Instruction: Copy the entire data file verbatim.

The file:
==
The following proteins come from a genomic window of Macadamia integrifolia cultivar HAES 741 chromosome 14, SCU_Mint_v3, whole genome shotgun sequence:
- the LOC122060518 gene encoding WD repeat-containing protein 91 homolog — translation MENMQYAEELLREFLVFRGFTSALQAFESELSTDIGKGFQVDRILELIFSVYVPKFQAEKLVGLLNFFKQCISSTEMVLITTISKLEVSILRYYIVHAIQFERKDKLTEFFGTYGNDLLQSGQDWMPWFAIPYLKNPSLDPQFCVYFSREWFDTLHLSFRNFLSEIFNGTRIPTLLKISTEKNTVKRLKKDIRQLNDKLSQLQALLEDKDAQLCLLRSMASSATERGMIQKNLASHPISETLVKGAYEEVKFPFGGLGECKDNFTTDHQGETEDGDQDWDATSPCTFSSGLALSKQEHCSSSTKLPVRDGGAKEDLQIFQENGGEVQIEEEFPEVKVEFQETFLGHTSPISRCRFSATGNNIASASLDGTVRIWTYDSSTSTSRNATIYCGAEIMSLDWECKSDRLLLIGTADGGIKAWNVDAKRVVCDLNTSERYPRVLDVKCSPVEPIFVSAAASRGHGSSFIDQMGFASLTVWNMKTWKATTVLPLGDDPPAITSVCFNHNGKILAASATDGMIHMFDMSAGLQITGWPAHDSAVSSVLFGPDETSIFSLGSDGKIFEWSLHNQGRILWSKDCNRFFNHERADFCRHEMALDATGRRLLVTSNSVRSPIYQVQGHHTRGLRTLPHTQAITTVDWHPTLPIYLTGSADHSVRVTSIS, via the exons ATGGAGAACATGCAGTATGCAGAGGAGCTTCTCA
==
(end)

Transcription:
The following proteins come from a genomic window of Macadamia integrifolia cultivar HAES 741 chromosome 14, SCU_Mint_v3, whole genome shotgun sequence:
- the LOC122060518 gene encoding WD repeat-containing protein 91 homolog — translation MENMQYAEELLREFLVFRGFTSALQAFESELSTDIGKGFQVDRILELIFSVYVPKFQAEKLVGLLNFFKQCISSTEMVLITTISKLEVSILRYYIVHAIQFERKDKLTEFFGTYGNDLLQSGQDWMPWFAIPYLKNPSLDPQFCVYFSREWFDTLHLSFRNFLSEIFNGTRIPTLLKISTEKNTVKRLKKDIRQLNDKLSQLQALLEDKDAQLCLLRSMASSATERGMIQKNLASHPISETLVKGAYEEVKFPFGGLGECKDNFTTDHQGETEDGDQDWDATSPCTFSSGLALSKQEHCSSSTKLPVRDGGAKEDLQIFQENGGEVQIEEEFPEVKVEFQETFLGHTSPISRCRFSATGNNIASASLDGTVRIWTYDSSTSTSRNATIYCGAEIMSLDWECKSDRLLLIGTADGGIKAWNVDAKRVVCDLNTSERYPRVLDVKCSPVEPIFVSAAASRGHGSSFIDQMGFASLTVWNMKTWKATTVLPLGDDPPAITSVCFNHNGKILAASATDGMIHMFDMSAGLQITGWPAHDSAVSSVLFGPDETSIFSLGSDGKIFEWSLHNQGRILWSKDCNRFFNHERADFCRHEMALDATGRRLLVTSNSVRSPIYQVQGHHTRGLRTLPHTQAITTVDWHPTLPIYLTGSADHSVRVTSIS, via the exons ATGGAGAACATGCAGTATGCAGAGGAGCTTCTCA